Local Lawmaker Proposes State Board of Education Cuts to Restore School Funding

Local Lawmaker Proposes State Board of Education Cuts to Restore School Funding

BLOOMINGTON - A lack of money for Illinois schools has one lawmaker offering a new solution.
BLOOMINGTON - A lack of money for Illinois schools has one lawmaker offering a new solution.

State Representative Dan Brady says cutting positions at the state board of education would restore funding for cash strapped districts.

But the proposal is getting mixed reviews.

Funding Shortfalls:

A unique equation is occurring at the Regional Alternative School in Bloomington.

It has lots of students, but little money.

"Highest numbers we've been in the last few years with the least amount of funding,” said RAS Director Glen Hoffmann.

He says the facility which helps youth stay on track to graduate, has seen a more than 60 percent drop in funding since 2009.

"We have seen a downward trend like you'd expect."

State Representative Dan Brady says millions can be restored by cutting positions at the top.

"We look at eliminating the state board of education and the state superintendent of schools office for an approximate savings of just $23 million alone in general revenue,” said Brady.  “Locals that can oversee their own programs and their own policies let’s try and give them some more money to operate and maybe those superintendents won't be faced with cutting teachers as they had in the last few years of their budgets."

But not everyone is on board.

"It's an interesting concept but one that doesn't necessarily make total sense,” said Hoffmann.  “It’s really hard to cut off the head and let the body live."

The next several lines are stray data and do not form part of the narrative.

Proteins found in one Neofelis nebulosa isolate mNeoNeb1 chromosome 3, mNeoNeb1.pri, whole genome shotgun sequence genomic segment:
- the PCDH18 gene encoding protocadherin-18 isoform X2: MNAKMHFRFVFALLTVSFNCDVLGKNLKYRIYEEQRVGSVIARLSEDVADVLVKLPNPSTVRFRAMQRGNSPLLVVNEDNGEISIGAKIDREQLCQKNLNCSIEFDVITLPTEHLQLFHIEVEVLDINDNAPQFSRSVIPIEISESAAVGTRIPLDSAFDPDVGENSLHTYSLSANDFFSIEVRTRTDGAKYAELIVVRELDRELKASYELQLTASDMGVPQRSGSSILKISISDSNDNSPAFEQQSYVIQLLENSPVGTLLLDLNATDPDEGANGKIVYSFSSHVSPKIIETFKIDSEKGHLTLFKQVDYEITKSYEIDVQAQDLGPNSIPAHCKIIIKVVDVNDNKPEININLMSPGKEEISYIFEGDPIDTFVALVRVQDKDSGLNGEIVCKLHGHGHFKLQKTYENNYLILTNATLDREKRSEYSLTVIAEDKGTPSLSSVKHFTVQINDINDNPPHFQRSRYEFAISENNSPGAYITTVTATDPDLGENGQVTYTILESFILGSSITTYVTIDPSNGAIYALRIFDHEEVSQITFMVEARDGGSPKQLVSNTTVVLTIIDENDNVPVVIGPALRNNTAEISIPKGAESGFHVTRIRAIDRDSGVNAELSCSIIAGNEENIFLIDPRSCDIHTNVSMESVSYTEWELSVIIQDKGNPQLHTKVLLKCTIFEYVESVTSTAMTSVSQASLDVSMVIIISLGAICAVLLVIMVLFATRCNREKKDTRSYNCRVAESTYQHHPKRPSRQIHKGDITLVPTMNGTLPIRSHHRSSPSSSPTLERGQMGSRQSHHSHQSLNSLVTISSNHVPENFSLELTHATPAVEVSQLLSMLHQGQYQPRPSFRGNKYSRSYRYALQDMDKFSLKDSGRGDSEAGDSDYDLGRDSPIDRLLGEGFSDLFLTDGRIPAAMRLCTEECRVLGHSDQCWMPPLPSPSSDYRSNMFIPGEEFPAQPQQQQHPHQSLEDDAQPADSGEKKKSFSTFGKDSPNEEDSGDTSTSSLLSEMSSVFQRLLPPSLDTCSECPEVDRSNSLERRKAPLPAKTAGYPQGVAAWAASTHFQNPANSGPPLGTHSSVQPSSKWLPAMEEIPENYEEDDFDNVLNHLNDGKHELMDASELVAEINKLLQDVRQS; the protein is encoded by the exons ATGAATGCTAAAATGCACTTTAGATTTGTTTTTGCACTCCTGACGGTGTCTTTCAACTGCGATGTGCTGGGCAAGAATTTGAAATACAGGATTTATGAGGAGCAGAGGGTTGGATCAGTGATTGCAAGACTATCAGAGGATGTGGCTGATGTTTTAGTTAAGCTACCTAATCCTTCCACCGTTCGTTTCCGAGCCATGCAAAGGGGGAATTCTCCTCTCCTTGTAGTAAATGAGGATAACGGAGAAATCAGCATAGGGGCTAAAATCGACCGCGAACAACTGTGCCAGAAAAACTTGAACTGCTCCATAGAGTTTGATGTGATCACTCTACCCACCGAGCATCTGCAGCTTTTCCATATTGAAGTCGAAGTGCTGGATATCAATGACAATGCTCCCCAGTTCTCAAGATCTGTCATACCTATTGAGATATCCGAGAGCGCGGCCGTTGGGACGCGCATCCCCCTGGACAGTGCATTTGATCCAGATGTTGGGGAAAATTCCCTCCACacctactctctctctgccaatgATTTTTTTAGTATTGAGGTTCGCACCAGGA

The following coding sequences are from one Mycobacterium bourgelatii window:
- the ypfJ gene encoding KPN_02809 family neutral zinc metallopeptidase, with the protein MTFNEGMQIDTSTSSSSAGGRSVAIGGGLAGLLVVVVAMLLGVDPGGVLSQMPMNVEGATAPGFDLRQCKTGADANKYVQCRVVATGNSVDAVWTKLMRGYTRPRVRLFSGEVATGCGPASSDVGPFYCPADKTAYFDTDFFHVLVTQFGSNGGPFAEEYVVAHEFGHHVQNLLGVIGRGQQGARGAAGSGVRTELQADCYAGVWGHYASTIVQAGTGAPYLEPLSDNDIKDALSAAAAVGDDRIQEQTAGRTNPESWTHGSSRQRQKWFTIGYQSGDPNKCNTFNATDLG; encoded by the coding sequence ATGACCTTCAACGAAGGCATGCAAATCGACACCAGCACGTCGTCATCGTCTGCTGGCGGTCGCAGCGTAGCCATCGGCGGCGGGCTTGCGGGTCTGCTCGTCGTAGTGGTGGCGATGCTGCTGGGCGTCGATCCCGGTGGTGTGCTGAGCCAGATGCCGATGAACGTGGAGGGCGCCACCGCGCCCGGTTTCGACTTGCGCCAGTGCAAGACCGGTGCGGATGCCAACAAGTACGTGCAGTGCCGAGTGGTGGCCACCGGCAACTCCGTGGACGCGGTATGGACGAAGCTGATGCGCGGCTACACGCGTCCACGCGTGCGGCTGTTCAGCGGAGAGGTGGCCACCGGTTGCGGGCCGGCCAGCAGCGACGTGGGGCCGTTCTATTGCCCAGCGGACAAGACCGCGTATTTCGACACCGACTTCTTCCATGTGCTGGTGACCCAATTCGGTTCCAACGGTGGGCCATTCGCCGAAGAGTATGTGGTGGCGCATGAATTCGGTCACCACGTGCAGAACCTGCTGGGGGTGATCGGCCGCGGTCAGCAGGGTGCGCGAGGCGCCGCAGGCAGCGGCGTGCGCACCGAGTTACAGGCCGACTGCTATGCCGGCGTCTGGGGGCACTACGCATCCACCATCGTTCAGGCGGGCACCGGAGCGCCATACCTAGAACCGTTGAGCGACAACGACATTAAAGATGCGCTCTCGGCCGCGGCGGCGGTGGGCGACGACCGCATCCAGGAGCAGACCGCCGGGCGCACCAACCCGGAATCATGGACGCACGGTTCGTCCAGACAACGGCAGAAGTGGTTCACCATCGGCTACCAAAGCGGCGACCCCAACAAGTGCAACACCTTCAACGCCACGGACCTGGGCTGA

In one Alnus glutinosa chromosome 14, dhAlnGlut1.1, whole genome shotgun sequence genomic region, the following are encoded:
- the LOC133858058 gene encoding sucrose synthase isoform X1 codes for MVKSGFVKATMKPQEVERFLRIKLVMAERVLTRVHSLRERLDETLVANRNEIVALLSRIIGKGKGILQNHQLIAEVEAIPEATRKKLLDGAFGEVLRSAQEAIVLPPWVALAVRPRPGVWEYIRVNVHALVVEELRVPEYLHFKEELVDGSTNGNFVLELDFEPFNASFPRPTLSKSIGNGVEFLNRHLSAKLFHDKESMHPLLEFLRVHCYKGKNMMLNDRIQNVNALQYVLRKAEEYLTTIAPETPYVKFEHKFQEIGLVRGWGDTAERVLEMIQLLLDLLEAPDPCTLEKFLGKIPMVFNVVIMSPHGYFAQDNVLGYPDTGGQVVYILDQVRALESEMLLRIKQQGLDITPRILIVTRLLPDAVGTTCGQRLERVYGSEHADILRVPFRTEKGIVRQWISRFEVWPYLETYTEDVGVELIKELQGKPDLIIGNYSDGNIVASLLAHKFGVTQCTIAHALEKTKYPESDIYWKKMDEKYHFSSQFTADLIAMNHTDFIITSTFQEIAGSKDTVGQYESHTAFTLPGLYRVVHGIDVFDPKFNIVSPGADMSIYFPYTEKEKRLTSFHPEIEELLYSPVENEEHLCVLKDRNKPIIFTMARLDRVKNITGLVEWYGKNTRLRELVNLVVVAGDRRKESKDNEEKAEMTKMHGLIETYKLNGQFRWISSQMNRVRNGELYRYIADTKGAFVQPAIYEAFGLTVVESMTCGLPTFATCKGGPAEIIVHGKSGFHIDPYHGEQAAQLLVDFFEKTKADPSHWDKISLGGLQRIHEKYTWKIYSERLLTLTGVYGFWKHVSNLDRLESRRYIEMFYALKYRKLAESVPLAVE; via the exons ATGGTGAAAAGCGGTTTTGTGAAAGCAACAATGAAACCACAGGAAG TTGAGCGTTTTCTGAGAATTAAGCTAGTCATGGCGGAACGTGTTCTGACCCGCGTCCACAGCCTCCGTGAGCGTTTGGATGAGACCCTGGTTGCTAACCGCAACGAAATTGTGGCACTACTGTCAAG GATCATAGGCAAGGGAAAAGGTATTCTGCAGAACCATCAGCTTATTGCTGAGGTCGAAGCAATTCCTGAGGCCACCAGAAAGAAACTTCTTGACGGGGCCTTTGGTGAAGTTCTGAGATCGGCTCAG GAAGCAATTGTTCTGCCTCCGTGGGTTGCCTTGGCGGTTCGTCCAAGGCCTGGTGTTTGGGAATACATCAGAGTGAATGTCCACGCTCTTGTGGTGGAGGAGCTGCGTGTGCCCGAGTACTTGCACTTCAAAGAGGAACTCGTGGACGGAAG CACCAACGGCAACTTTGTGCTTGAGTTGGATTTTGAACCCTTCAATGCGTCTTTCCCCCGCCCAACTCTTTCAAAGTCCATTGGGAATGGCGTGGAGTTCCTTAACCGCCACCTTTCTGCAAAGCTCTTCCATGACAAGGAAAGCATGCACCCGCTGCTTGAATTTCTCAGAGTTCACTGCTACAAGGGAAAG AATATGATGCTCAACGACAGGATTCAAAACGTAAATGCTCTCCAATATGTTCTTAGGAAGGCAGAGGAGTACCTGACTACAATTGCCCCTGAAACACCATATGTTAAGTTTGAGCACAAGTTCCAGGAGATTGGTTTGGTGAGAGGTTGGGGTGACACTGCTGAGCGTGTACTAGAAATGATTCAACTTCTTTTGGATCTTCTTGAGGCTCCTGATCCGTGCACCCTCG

Hoffman says the state board of education is a voice for schools.

He doesn't want to risk losing that leadership at the capitol.

“I've been to Springfield, I’ve sat in on special sessions,” said Hoffmann.  “But they have me up in the chair rail along the top…and they don't look upward and go 'Hey! Anybody got any great suggestions up there?'"

While Brady admits there's no perfect option his proposal sees to it public education remains a top priority.

"You have to buck up.  You have to take a little more responsibility superintendents, regional superintendents, school boards.  “You’re going to get more money in which to do it here's a way we can do it,” said Brady.”

While the legislation is currently being drafted Hoffmann says there's other ways to save money and his door is open to leaders wanting to hear suggestions.

"Come on in and talk to me.  If they're looking for areas that we could do to save a little money, I have some thoughts."
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